Sony’s sensor business – the engine for its growth

With Sony’s sensor business contributing the bulk of its 2017-2018 earnings, the company plans on ramping up their deployment in factory automation, image sensors and self-driving cars, key technologies for tomorrow.

Riding on the surging sales of its image sensors, Sony Corp is poised to report its highest-ever earning this year. The firm also plans on capitalizing this technology for its deployment in self-driving cars and robotics.

For a company that was once famed for its consumer electronics, its new found focus on gaming and image sensors marks a strategic shift and significant turnaround.

According to Sony’s forecast, its operating profits through March is set to more than double to $5.6 billion (630 billion yen) with its image sensor business being the biggest driver of growth.

As per the company’s executives, a strategic change in the company’s mindset as well as a technological breakthrough in image sensors is what is the driving factor behind its success.

With its sensor, capable of capturing more light thus producing sharper images, capturing consumer’s demand for better smartphone cameras, Sony has been able to reconfigure the sensor layout, known as backside illumination, and has managed to capture 50% of the market for image sensors.

“We knew we wouldn’t be able to win if we did what our rivals were doing,” said Teruo Hirayama, Sony’s technology chief for its chip business.

Sony’s success “is really a function of having decided a long time ago to focus on that niche within semiconductors,” says Andrew Daniels, a Tokyo-based managing director at Indus Capital, an investment management firm.

He went on to add, “The process technology is very much that kind of ‘takumi-no-waza’,” a Japanese phrase for the pursuit of manufacturing perfection.

“Sony used to be obsessed with the idea that its technologies should be kept within the group for use only in its own products,” said Atsushi Osanai, professor at Waseda University’s business school. “Selling components outside the firm was out of line with Sony’s traditional business model.”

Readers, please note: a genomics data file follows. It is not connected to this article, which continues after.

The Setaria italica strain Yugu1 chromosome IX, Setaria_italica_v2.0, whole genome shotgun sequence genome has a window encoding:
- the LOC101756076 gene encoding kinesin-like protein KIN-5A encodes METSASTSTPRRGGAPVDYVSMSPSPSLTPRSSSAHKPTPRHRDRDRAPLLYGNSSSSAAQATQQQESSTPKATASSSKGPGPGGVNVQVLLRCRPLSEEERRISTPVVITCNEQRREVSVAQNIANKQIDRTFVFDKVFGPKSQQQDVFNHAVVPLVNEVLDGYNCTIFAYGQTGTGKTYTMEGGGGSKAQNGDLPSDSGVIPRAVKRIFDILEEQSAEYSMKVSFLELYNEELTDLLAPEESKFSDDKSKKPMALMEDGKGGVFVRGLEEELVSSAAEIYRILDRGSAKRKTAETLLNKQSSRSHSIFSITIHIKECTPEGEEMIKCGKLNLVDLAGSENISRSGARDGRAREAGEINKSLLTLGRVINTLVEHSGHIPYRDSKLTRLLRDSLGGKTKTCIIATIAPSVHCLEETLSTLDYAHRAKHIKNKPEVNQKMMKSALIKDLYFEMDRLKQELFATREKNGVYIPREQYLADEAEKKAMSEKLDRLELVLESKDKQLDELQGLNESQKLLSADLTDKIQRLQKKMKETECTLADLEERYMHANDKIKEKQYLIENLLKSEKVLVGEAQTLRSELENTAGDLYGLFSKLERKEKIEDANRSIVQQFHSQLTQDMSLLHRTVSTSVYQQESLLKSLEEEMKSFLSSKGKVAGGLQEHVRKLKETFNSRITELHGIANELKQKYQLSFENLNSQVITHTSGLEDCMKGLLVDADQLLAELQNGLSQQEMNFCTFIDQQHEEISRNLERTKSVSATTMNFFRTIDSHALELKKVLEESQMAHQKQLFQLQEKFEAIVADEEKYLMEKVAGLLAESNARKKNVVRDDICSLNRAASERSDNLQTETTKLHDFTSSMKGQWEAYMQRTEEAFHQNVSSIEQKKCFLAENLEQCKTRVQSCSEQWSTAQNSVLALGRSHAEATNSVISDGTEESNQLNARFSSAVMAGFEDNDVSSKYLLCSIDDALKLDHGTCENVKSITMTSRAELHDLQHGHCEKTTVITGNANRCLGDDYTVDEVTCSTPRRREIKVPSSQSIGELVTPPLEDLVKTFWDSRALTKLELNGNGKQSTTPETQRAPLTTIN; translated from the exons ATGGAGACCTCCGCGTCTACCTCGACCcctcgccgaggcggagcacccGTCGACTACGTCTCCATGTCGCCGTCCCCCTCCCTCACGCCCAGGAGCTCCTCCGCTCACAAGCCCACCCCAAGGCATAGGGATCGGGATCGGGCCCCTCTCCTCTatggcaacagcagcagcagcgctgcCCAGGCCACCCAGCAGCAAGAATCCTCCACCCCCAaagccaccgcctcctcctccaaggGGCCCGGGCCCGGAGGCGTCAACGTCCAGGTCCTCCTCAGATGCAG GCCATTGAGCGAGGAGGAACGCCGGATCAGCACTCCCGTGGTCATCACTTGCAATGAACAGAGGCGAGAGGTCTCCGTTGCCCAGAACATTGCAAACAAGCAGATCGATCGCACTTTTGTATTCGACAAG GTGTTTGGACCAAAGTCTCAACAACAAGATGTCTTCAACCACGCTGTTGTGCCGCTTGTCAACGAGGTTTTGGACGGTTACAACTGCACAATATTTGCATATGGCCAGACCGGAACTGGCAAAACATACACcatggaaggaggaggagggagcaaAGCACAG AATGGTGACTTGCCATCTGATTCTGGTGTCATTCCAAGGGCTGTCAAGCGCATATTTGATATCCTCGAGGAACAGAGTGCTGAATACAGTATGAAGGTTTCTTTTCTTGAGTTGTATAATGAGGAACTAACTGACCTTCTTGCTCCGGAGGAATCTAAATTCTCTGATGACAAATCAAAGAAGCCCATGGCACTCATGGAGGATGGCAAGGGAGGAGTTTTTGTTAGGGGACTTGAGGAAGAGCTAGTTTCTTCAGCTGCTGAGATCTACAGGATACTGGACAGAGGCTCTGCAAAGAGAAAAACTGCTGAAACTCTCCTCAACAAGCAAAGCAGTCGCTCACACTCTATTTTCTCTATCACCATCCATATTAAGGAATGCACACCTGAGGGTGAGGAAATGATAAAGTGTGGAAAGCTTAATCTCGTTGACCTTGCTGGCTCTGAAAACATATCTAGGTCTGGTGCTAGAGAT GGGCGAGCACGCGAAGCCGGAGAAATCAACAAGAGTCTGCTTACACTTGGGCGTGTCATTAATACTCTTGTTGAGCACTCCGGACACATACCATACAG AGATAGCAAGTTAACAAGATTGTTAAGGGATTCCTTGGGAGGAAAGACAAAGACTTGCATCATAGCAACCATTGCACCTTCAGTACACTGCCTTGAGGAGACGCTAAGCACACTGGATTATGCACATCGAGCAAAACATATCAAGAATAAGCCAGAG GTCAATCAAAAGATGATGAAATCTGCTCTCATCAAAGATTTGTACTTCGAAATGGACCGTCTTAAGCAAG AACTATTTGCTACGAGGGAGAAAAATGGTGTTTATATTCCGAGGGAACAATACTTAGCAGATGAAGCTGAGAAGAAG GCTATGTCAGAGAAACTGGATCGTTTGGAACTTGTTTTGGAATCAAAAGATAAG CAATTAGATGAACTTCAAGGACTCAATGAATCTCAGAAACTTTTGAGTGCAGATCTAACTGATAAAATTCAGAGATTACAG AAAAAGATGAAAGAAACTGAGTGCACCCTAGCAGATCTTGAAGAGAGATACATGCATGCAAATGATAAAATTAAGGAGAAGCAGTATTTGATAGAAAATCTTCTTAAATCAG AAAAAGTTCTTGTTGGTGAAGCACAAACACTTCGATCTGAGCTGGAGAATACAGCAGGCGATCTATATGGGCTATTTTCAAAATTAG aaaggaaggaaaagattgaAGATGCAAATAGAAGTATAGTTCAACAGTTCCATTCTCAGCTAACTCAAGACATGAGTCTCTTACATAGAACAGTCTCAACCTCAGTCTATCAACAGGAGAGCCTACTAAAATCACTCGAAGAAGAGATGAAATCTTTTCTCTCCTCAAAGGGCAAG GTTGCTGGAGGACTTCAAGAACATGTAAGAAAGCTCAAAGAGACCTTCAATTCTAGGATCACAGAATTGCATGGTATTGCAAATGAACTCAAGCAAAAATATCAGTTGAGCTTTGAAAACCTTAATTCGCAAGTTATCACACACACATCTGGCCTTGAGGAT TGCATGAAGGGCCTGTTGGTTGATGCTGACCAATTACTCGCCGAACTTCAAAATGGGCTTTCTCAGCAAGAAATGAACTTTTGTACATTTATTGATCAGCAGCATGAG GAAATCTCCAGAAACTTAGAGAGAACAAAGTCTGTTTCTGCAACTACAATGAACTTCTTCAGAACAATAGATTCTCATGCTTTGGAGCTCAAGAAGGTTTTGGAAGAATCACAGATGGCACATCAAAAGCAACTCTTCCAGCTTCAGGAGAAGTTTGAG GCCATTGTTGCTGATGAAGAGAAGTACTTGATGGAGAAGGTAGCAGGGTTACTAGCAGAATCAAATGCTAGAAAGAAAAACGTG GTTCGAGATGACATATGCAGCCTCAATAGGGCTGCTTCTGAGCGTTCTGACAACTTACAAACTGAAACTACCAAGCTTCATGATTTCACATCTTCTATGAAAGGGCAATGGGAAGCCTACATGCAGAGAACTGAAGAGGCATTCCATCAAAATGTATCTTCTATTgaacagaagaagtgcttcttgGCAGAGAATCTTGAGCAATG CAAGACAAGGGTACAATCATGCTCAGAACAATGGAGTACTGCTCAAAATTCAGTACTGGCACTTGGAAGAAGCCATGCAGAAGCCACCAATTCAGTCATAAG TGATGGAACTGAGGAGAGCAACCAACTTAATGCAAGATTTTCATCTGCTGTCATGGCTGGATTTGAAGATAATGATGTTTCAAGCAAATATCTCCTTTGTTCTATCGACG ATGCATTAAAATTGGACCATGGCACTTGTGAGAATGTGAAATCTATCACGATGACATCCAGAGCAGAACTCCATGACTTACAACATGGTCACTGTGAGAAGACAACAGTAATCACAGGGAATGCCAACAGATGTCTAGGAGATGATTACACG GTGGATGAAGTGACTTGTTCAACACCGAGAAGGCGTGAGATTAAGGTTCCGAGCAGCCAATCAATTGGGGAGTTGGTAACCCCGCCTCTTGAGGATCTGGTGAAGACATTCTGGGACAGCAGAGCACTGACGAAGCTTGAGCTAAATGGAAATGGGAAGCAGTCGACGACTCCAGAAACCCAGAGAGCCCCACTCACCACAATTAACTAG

Sony’s sensor business got a boost when Kazuo Hirai, the company’s CEO initiated a shake-up calling for each division to be more independent and profitable on its own.

“It was a great help for us to be told that we should operate independently,” Terushi Shimizu, the chief of Sony’s chip division, said, “rather than just belong to Sony.”

But with its peers, including Samsung and OmniVision Technologies, stepping up their game, Sony is bracing for itself for intense competition in the sensor market, especially those that are aimed at robotics and self-driving cars.

Investors say, Sony has a technological edge and that its peers will take time to replicate.

“Sony has been trying to be ahead, but could face a turning point in a year or two,” said Kun Soo Lee, senior principal analyst with IHS Markit in Tokyo.

According to analysts, the company is developing sensor technologies that can rapidly detect invisible light and measure distances both of which are extensively used in factory automation, autonomous driving and robotics.

“Time-of-flight” sensors, for example, calculate distances by measuring the time it takes for light to reflect from an object and could be used in drones or robotics for gesture and object recognition.

“It’s clear that we are currently dependent on the smartphone market,” said Shimizu, Sony’s chip business chief. “The market’s shift to dual-lens cameras from single-lens is good for us, but how long is this going to last as the market is only growing 1 or 2 percent?”


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